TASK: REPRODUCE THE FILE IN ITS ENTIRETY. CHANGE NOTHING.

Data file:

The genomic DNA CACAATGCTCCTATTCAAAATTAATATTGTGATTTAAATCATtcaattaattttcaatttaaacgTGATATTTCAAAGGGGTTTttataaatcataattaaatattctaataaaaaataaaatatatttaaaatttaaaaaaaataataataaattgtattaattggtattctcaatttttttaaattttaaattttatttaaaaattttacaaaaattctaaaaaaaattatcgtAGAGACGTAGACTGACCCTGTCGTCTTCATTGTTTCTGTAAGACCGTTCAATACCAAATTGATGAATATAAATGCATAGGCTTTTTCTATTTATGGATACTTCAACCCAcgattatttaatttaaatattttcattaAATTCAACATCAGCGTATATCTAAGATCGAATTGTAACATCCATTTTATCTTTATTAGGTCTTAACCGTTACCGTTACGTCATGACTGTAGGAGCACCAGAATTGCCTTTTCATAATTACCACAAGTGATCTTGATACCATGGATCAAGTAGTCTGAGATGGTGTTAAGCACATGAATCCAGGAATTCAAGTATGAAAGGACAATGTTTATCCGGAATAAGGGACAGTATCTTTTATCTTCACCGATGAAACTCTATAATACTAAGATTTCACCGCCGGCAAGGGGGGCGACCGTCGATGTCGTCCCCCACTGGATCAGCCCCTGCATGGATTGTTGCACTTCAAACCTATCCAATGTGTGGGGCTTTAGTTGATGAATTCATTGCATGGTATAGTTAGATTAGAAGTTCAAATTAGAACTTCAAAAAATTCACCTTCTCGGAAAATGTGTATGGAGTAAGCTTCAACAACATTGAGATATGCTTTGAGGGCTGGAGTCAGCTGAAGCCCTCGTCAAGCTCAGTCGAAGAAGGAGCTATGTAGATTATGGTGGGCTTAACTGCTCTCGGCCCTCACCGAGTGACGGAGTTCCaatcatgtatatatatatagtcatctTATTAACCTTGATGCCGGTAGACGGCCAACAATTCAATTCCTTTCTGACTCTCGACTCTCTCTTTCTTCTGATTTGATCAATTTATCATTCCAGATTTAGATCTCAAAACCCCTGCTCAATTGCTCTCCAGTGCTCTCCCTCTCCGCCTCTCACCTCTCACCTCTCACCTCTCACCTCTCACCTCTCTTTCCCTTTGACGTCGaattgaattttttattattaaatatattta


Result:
The genomic DNA CACAATGCTCCTATTCAAAATTAATATTGTGATTTAAATCATtcaattaattttcaatttaaacgTGATATTTCAAAGGGGTTTttataaatcataattaaatattctaataaaaaataaaatatatttaaaatttaaaaaaaataataataaattgtattaattggtattctcaatttttttaaattttaaattttatttaaaaattttacaaaaattctaaaaaaaattatcgtAGAGACGTAGACTGACCCTGTCGTCTTCATTGTTTCTGTAAGACCGTTCAATACCAAATTGATGAATATAAATGCATAGGCTTTTTCTATTTATGGATACTTCAACCCAcgattatttaatttaaatattttcattaAATTCAACATCAGCGTATATCTAAGATCGAATTGTAACATCCATTTTATCTTTATTAGGTCTTAACCGTTACCGTTACGTCATGACTGTAGGAGCACCAGAATTGCCTTTTCATAATTACCACAAGTGATCTTGATACCATGGATCAAGTAGTCTGAGATGGTGTTAAGCACATGAATCCAGGAATTCAAGTATGAAAGGACAATGTTTATCCGGAATAAGGGACAGTATCTTTTATCTTCACCGATGAAACTCTATAATACTAAGATTTCACCGCCGGCAAGGGGGGCGACCGTCGATGTCGTCCCCCACTGGATCAGCCCCTGCATGGATTGTTGCACTTCAAACCTATCCAATGTGTGGGGCTTTAGTTGATGAATTCATTGCATGGTATAGTTAGATTAGAAGTTCAAATTAGAACTTCAAAAAATTCACCTTCTCGGAAAATGTGTATGGAGTAAGCTTCAACAACATTGAGATATGCTTTGAGGGCTGGAGTCAGCTGAAGCCCTCGTCAAGCTCAGTCGAAGAAGGAGCTATGTAGATTATGGTGGGCTTAACTGCTCTCGGCCCTCACCGAGTGACGGAGTTCCaatcatgtatatatatatagtcatctTATTAACCTTGATGCCGGTAGACGGCCAACAATTCAATTCCTTTCTGACTCTCGACTCTCTCTTTCTTCTGATTTGATCAATTTATCATTCCAGATTTAGATCTCAAAACCCCTGCTCAATTGCTCTCCAGTGCTCTCCCTCTCCGCCTCTCACCTCTCACCTCTCACCTCTCACCTCTCACCTCTCTTTCCCTTTGACGTCGaattgaattttttattattaaatatattta